Category Archives: Practice

Ten Questions that Every Downtown Needs to Answer

As part of the Green Living Seminar, I’ll be giving a talk on downtown revitalization at the Massachusetts College of Liberal Arts tomorrow, and will share with them the ten questions every downtown needs to answer. Many great speakers and friends have already given lectures in the series which are available as podcasts here. If you happen to be in the area please come by and join the discussion. The class starts at 5:30 at Murdock Hall, Room 218. More details can be found here. I’ll post the podcast from the event when it goes up. Giant thanks to Imagining North Adams, the Environmental Studies Department and the MCLA Berkshire Environmental Resource Center for making this great series possible.

Contemporary Use of Public Space Panel Discussion

OCCUPIED_BSAThe Boston Society of Architects is holding a panel discussion on the contemporary use of public space. I’ll be presenting some of my recent work, and participating in the panel with a great group of people. A big thanks to Janne Corneil and David Glick for organizing this discussion. If you are in the Boston area and interested in Tactical Urbanism I hope you can attend. Here are the details:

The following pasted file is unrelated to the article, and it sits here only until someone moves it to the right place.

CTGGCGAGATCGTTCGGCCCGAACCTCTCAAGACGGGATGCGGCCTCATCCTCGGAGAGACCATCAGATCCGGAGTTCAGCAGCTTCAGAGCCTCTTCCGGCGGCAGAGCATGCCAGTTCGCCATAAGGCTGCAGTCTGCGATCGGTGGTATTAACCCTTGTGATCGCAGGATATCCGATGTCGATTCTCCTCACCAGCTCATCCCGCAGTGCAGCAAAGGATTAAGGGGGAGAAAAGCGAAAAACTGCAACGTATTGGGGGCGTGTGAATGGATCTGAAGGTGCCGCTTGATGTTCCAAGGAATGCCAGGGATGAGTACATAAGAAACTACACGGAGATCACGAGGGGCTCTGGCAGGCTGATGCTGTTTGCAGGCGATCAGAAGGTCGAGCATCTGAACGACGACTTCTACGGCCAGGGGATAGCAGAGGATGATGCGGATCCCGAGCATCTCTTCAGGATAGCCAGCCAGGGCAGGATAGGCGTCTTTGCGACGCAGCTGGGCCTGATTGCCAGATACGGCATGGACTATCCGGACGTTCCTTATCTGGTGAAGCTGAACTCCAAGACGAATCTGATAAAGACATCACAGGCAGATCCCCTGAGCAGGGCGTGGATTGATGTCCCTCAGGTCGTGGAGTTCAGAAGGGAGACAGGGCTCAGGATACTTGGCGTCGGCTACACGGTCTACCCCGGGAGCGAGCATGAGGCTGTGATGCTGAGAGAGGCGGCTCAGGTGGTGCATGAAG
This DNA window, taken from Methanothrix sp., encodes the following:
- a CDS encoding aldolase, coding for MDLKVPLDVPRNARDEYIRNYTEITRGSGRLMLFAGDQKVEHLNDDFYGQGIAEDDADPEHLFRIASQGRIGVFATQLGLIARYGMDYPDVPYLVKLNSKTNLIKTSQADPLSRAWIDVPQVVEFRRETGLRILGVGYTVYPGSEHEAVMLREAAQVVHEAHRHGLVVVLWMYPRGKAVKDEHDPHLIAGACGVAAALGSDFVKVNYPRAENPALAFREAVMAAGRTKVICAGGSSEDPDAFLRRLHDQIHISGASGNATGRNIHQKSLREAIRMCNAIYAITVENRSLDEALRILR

“Occupied: Contemporary Use of Public Space”
Boston Society of Architects
March 21, 2013
6:30 – 8:30 PM

 

Event Planning 101: Running a One Day Conference Well

Producing a meaningful event is hard. Producing an event that encourages dialogue that leads to innovation is near impossible. Yet, shouldn’t we try? My time is too valuable to pitch it away to a panel of talking heads with little meaningful discussion. Today’s professional events need to address our new paradigm in better ways. Meaningful, exciting ways. My time and attention is worth that much. This post is a little off topic from our normal discussion of how life collides with urbanism. However, so much of what I have been doing lately is organizing people that it seems worth a post.